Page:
We are in the season for Wisconsin paddlers when the ice is melting off the lakes and rivers and we’re anxious to get out paddling. It’s fun to get out and do some early season paddling. The waters of Wisconsin are less busy in the Spring. You may have the lake or river all to yourself. My friends and I went last week on Little Lake Butte Des Morts.
The cold weather and cold water requires extra precautions this time of year. Hypothermia can kill at temperatures well above freezing. Hypothermia is when the body’s core temperature drops below the level where normal biological functions can occur. Any time your body loses heat more rapidly than it can generate, you are hypothermic.
When sea kayaking, you need to be aware of the risks of hypothermia. Hypothermia can strike after a capsize or just from being wet in strong winds. Contributing factors to hypothermia include dehydration, insufficient food intake, or alcohol consumption. Hypothermia occurs more frequently in people with low body mass such as women and children. Body mass and a good layer of fat are great protections from hypothermia – just look at those whales and seals!
“Cold water robs the body of heat 25-30 times faster than air,” said Ruth Wood, director of the Boat U.S. Foundation for Boating Safety and Clean Water. “When someone falls overboard, their core temperature begins to drop within 10-15 minutes. And the water doesn’t have to be icy – it just has to be colder than you are to cause hypothermia,” she said.
The 50/50 Rules of Hypothermia when Paddling
- Rule 1: If the average person were to capsize in 50°F water they would have a 50-50 chance of being able to swim 50 yards in full clothing. Half of them would get stopped “cold” by a severe cramp due to the rapid onset of hypothermia. Coast Guard studies show that even the world’s best athletes are unlikely to swim more than 400 yards (about a quarter-mile) in this water temperature.
- Rule 2: A fifty year-old person has a 50-50 chance of surviving for 50 minutes in 50 degree water.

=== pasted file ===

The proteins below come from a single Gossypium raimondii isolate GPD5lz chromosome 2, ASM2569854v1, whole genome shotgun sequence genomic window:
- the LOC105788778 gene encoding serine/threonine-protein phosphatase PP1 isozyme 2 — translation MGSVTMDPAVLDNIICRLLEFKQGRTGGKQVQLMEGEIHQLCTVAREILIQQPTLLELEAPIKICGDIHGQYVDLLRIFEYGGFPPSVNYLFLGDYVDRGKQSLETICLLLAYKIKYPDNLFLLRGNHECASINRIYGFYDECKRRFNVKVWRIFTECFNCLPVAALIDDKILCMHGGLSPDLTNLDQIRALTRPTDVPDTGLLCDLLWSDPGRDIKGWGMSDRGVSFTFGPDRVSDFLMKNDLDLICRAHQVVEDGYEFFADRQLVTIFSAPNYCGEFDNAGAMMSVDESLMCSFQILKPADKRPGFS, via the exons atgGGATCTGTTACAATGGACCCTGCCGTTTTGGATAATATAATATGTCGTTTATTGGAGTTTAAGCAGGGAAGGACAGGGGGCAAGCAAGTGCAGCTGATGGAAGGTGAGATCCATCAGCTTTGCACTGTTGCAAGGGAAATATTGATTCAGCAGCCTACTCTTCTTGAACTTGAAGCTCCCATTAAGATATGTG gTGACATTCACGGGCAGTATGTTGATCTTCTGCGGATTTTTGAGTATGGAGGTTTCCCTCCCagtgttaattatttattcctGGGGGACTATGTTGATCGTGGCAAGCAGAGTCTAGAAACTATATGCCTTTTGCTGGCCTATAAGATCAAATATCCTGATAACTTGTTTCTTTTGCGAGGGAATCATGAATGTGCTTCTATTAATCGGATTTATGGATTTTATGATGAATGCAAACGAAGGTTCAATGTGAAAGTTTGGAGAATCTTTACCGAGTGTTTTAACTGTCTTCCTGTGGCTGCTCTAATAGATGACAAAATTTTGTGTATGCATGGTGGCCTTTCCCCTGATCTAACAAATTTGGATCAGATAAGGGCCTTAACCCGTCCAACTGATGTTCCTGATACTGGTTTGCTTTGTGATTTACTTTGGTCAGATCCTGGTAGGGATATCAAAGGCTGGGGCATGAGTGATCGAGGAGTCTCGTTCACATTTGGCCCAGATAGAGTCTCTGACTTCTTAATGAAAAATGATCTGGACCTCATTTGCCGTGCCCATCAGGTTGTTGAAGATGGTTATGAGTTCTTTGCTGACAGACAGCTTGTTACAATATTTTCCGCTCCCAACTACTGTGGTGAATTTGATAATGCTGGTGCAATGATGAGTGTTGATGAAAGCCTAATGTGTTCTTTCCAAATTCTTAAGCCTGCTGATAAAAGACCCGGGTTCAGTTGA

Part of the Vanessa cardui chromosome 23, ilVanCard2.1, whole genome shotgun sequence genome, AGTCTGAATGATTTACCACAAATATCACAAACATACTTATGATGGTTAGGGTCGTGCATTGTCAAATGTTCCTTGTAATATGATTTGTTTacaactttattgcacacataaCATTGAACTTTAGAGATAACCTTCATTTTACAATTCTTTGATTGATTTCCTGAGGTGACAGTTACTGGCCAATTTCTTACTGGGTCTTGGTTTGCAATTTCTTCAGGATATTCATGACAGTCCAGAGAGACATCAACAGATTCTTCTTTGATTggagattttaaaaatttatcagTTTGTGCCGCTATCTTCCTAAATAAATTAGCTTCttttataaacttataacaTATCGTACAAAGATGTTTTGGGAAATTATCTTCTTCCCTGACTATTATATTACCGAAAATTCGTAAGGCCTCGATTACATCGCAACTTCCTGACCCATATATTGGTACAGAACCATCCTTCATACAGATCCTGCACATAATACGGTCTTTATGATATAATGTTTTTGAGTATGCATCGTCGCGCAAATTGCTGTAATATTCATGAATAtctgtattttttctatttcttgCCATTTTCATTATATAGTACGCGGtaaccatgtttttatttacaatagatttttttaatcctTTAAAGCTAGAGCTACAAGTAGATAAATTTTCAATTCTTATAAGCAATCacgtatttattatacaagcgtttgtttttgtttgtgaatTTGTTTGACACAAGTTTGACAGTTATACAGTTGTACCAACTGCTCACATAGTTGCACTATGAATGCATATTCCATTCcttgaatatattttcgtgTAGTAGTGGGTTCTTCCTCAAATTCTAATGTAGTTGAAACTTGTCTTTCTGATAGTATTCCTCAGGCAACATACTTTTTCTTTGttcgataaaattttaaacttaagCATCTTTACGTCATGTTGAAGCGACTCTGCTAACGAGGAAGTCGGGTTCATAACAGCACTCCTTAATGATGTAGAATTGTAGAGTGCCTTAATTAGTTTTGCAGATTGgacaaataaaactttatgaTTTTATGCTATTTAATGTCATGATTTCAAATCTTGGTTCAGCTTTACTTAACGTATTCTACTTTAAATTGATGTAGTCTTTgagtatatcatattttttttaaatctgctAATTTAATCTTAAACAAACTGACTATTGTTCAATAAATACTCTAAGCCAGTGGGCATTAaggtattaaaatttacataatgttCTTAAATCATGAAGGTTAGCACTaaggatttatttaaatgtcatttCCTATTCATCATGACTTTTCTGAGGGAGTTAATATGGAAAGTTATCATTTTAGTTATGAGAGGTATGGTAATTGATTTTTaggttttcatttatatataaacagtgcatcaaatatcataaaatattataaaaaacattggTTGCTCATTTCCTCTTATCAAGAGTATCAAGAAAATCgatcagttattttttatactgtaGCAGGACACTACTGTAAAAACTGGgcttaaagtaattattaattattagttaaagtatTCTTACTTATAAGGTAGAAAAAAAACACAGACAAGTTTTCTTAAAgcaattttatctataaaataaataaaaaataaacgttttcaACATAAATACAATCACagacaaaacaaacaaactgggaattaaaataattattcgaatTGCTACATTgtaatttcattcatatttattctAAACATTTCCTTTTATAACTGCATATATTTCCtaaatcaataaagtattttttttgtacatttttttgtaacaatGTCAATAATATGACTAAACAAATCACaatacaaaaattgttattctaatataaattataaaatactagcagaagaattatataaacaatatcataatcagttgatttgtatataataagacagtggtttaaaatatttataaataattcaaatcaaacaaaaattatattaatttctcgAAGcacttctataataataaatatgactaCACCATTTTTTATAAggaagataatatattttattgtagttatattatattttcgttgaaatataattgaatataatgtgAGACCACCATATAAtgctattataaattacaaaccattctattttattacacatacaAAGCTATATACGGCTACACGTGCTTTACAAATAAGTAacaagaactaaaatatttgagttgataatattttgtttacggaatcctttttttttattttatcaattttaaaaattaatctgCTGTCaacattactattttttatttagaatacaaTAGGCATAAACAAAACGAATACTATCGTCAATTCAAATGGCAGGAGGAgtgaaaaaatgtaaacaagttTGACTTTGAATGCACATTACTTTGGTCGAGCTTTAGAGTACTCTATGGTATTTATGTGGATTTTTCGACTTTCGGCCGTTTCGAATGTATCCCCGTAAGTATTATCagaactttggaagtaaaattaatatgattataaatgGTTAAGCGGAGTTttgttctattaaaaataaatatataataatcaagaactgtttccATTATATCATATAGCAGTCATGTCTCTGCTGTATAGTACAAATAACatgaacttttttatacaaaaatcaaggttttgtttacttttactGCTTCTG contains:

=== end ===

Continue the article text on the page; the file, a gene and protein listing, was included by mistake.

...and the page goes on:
Tips to Prevent Hypothermia while Kayaking
- Know the weather and dress for it. To prevent heat loss wear warm dry clothing including a hat, wetsuit, or a drysuit.
- Make sure to eat plenty of carbohydrates before and during paddling. This helps to supply heat and energy to the body. Drink plenty of liquids to stay well hydrated.
- If your kayak were to turn over try to get out of the water as quickly as possible. The more of the body you can get out the better it will be.
- If you must stay in the water keep fairly still with your neck and head covered and out of the water. Keeping your hands out of the water might help them stay functioning longer too.
- If you are alone when you are in the water get in the fetal position. If there is more than one person you should huddle together to keep warm.
- Make sure you wear a comfortable life jacket that fits you well. Having a life jacket will also help keep your core warm.
- Always have a plan of action already planned ahead of time in case of an emergency. This would help prevent you from panic and help keep you thinking clearly and calm.
Get out and stay safe on the water. What do you like to wear for early season paddling? How do you prepare for cool water paddling?
Hypothermia information source: prevent hypothermia when sea kayaking
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